Made In L.A. is coming to the Hammer, Barnsdall Park, LAXART, and billboards around town on June 2 and will showcase sixty emerging, under-recognized Los Angeles artists–one of which will be voted to win a $100,000 prize. In order to help you make an educated vote this summer, we’re counting down to Made In L.A. by showcasing each artist participating in the biennial.
Thomas Lawson is a painter and writer in Los Angeles who is actually in quite a position of power: he is the Dean of the School of Art at CalArts.
Lawson’s work revolves around paintings and drawings of people, often interesting and obscured takes on representing people. They all have a hand in art history, very often paying homage to eras past in art history like Rococo. Instead of showcasing these people naturally, he instead puts them through a filtration system of colors and patterns, usually painting them in bright hues and with polka dots or lines over them, nearly making them unrecognizable to what they are based off of. He also has weaved in narratives of history into his work as seen in slightly off portraits of thinkers of the past and commentary on current war through representation of the world and its crimes.
What makes Lawson a big figure, whose list of credits extend far beyond the reach of this post, is his writing work. He’s written tons and tons of essays on art and activity surrounding it, which has put him in a position to constantly be critiqued in light of his beliefs on art. His essay/manifesto “Last Exit: Painting” from 1981 was published in Artforum and seems to be a part of his history that is still chasing him to this day, critiques constantly placing his work against his writing. It’s a very interesting position to be in as he is the critic, the philosopher, and the artist, someone who juggles a lot in terms of artistic identity.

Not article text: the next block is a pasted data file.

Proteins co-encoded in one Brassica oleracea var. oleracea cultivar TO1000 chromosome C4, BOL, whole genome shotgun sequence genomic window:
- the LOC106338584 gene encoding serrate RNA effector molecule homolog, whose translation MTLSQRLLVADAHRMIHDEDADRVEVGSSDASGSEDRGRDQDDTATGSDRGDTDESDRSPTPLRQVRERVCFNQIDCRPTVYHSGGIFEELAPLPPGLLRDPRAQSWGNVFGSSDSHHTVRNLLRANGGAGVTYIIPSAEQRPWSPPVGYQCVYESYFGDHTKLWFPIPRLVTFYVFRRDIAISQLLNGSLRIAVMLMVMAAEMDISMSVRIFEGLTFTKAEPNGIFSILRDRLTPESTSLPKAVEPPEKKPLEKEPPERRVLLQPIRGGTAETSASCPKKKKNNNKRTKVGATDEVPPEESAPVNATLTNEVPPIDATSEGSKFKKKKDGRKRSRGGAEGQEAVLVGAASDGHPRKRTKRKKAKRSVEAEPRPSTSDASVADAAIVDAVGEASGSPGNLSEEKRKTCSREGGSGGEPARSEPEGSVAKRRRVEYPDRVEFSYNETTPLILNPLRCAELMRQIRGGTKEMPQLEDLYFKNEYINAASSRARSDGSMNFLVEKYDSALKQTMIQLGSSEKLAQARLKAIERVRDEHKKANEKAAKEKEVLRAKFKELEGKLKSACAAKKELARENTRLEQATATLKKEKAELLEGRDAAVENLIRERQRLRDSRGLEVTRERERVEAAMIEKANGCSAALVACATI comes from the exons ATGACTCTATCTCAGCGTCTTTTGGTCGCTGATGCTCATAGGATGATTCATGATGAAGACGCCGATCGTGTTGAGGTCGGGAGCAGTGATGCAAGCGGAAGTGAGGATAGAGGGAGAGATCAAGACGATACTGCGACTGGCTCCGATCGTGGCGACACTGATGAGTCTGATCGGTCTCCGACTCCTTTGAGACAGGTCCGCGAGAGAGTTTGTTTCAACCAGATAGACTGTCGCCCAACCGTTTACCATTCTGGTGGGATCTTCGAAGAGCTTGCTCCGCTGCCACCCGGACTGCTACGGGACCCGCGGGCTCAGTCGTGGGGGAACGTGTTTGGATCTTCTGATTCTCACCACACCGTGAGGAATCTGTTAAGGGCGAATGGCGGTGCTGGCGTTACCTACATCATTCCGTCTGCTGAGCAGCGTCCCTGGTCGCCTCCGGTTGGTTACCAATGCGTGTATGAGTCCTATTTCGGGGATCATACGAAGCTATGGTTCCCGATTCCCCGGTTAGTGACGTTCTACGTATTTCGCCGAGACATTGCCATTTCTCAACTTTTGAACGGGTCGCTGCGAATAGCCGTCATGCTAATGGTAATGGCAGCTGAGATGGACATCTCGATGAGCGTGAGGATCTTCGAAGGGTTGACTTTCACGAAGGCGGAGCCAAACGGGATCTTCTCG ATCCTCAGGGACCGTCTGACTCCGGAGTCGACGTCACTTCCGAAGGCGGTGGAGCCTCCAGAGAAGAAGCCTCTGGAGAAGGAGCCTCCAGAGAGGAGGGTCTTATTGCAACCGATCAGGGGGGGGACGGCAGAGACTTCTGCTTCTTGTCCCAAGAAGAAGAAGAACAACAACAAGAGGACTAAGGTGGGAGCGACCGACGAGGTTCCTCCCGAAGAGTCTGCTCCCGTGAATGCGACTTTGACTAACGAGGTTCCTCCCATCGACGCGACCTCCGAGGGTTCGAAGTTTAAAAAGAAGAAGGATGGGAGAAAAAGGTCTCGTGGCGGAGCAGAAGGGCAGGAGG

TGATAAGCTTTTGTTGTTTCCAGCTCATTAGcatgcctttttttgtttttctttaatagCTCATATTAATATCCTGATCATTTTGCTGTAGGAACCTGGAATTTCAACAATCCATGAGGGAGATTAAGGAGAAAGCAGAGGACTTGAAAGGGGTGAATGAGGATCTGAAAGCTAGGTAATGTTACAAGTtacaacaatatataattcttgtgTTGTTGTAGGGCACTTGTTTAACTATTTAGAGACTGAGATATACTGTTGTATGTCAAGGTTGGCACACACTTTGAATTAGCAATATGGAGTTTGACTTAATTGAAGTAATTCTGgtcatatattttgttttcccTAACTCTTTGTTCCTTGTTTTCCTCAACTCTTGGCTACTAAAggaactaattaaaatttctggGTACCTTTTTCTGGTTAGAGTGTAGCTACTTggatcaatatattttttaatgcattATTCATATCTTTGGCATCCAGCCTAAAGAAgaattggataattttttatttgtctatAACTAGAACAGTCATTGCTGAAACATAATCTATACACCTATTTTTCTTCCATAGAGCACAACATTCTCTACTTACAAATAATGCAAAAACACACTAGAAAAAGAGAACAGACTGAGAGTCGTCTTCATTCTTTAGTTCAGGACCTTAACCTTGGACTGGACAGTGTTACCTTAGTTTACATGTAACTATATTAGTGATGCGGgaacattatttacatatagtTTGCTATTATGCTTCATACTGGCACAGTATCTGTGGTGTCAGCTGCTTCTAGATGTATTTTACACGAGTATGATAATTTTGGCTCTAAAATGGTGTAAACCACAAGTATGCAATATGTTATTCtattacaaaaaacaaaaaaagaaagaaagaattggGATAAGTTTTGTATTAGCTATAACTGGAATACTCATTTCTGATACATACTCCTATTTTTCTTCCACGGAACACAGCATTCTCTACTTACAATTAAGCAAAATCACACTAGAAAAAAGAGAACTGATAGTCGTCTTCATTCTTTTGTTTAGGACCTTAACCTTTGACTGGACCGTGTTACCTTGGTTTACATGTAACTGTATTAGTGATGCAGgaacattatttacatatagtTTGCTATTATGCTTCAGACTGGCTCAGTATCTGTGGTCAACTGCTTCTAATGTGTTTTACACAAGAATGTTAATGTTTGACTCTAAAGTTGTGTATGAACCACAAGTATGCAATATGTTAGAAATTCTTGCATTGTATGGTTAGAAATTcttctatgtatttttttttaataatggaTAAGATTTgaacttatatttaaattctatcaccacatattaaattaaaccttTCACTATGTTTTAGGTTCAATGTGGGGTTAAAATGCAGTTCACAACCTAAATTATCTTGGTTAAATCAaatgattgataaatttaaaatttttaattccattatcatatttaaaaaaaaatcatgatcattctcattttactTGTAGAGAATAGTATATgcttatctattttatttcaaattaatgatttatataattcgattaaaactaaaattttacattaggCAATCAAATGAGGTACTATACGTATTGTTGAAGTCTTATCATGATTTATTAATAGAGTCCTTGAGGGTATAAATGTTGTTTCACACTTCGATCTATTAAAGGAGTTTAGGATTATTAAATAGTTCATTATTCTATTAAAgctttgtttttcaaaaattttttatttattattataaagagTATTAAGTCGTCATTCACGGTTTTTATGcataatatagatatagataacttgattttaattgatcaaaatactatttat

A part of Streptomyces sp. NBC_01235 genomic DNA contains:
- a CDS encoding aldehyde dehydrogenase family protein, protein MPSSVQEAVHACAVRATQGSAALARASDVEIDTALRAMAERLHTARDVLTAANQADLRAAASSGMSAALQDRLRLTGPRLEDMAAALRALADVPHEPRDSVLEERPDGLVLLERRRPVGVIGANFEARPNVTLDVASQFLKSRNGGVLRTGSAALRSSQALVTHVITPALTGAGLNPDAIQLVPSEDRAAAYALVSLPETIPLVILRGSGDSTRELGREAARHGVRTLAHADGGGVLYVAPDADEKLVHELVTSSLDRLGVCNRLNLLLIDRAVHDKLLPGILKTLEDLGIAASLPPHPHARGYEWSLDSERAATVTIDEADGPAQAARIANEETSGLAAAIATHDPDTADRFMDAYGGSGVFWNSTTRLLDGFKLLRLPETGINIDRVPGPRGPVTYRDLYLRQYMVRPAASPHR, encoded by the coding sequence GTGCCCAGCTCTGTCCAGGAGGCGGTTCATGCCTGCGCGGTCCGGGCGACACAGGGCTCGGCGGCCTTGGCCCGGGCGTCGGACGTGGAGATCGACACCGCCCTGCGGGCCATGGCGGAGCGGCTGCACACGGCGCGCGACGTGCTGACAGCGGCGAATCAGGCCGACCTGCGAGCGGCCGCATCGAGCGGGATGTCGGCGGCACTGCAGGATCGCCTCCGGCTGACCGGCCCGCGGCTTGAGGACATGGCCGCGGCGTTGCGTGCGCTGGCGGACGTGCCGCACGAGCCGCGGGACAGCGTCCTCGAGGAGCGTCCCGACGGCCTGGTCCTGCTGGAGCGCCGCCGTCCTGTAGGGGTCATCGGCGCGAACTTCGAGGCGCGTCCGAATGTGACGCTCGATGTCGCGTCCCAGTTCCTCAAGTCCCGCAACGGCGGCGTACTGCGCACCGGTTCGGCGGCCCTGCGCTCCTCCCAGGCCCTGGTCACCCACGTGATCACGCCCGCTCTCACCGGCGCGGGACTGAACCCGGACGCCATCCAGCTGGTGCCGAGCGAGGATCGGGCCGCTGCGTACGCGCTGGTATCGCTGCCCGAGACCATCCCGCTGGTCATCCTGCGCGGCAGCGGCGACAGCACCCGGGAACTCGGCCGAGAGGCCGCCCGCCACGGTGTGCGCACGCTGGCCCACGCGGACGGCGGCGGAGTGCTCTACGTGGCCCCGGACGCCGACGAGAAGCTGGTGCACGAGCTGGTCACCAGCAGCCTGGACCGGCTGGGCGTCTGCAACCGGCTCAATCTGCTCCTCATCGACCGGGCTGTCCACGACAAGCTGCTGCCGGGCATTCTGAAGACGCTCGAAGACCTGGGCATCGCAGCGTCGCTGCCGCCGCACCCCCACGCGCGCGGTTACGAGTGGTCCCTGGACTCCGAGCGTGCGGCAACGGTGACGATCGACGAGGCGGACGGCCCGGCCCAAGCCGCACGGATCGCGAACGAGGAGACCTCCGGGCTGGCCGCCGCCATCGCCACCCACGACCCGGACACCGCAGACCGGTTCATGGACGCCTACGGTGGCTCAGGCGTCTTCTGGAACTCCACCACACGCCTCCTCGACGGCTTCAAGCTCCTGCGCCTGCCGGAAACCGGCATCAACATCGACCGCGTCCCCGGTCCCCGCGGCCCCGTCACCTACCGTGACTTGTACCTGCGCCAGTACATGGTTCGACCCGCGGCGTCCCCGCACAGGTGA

And, atop of all of that, he’s a Dean at CalArts! This is only pointed out because he is placed against several CalArts graduates who are doing equally as stellar work but are right out of school. It’s a very interesting thing to look at especially in relationship to all of them vying for the $100K prize: his inclusion as an under recognized artist (at least under recognized on the West coast) seems like a move made by a reality television producer to create a juicy storyline. Regardless, Lawson’s work is great and we’re sure we’ll be seeing his obscured portraits at Made In L.A.–we just wonder how his history and persona will tie into it.